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    #41
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    Holy cow I watched 2 minutes of those AMR videos in a not ideal space and not ideal mindset and I still started to feel chills... crazy.


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    #42
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    It will change your life once you find your personal triggers.


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    #43
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    Quote Originally Posted by NorBro View Post
    Part 2 if you liked part 1: https://www.cinema5d.com/landing-gig...career-part-2/


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    #44
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    Aug 2012
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    Adding a couple of thoughts to an already helpful collection...

    One thing that has changed in our world is the constant repurposing of old ideas and approaches. As some have already mentioned, the use of video 5 years ago has changed and will keep changing as time goes on. We are in an 'adapt or die' flow now. As such, having a business mindset with freelance and treating your skills/experience as resources for developing products is helpful. When you think this way, you can apply basic business principles to what you do. For example, your product ('Interview videos' for example) has to solve a current problem your intended (identified) customer needs. This is critical for any company that is selling wares in a grocery store, big box electronics, or online. Do you know a) who your potential customers are b) what problem they have that your resources can solve and c) can you help them see how it will help them. Get those three ideas together for each aspect of what your services are and be ready to find new applications (products).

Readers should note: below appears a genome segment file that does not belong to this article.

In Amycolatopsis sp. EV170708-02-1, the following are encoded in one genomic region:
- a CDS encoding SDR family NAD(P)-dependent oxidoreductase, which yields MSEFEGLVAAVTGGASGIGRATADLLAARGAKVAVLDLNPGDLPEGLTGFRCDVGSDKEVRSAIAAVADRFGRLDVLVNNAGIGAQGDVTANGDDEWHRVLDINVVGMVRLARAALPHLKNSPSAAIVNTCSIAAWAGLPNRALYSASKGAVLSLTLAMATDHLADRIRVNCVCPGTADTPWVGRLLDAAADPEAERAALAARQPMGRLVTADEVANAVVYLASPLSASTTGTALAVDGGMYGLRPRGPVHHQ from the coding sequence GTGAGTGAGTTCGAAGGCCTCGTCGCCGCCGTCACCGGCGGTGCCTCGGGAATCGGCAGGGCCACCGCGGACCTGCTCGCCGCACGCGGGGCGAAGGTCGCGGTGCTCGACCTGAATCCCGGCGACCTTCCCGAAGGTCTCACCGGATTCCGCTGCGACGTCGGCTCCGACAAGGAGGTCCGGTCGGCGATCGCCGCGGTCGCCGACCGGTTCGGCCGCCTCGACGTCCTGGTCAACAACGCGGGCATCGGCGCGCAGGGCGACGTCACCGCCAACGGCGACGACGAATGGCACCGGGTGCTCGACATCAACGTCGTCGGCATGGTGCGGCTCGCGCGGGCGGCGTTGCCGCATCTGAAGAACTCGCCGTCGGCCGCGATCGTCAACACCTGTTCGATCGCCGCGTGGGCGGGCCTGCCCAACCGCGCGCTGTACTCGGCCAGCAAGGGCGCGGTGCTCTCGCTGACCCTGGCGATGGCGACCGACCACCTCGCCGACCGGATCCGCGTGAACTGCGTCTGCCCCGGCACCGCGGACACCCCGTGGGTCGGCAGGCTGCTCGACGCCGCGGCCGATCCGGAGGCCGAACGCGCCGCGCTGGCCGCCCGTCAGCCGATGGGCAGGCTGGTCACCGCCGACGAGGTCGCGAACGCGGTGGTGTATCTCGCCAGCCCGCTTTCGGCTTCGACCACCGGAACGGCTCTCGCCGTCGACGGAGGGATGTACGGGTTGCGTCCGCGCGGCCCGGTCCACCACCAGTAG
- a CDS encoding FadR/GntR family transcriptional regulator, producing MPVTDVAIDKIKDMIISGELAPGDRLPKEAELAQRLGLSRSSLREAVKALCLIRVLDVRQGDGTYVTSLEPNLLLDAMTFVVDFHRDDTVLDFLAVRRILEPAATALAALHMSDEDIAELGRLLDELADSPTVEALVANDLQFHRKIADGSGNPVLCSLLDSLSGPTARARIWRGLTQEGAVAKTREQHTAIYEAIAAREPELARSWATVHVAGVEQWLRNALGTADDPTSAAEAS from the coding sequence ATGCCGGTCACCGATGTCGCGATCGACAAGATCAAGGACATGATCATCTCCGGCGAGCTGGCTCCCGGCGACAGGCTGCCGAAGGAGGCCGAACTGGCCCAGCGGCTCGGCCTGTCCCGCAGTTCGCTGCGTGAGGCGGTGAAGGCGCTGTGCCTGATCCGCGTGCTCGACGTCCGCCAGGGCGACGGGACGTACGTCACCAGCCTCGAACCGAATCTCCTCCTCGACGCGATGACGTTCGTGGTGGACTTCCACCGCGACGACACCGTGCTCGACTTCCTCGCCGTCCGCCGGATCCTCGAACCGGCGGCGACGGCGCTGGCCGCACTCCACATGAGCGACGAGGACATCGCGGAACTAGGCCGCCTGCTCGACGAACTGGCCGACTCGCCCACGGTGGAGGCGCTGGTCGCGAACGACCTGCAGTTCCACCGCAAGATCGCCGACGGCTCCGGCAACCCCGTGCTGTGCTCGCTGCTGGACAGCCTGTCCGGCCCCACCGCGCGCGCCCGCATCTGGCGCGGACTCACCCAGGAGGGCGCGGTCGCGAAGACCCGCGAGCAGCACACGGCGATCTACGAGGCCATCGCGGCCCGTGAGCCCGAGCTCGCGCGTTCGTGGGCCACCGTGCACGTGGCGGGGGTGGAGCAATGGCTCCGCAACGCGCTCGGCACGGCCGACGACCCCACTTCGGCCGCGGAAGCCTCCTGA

The other thought is to look at owning your own content as another stream of income. The changing world has made publishing and selling available to anyone with the guts to push into it. There are countless ways to do this (ASMR example above noted). Think about what you have information/passion in and find a way to explore it. If anything, this will give you insight into the whole cycle of content development, including the measurement and engagement of the media. This will help you provide more value to your clients than just handing over a finished video. If you have a hobby, guess what?! You need to invest more time in it and see how you can create content around it. It could help with a number of aspects of your life, even your current mental health issues.

    One thing I have done is to invest more time into stock video. This is for a few reasons. It helps me practice some of the areas I am weak in with my work (casting, directing, scripting, etc.). I get to collaborate with others, even if it's just talent and me. Finally, in the stock world, video can be fairly lucrative. If you dial yourself into the market, you can generate a nice little side income that will keep flowing (or trickling in). It gives me some control over my circumstances and projects to work on when I am slow. I always feel better about life when I am working, whether I am getting paid or not.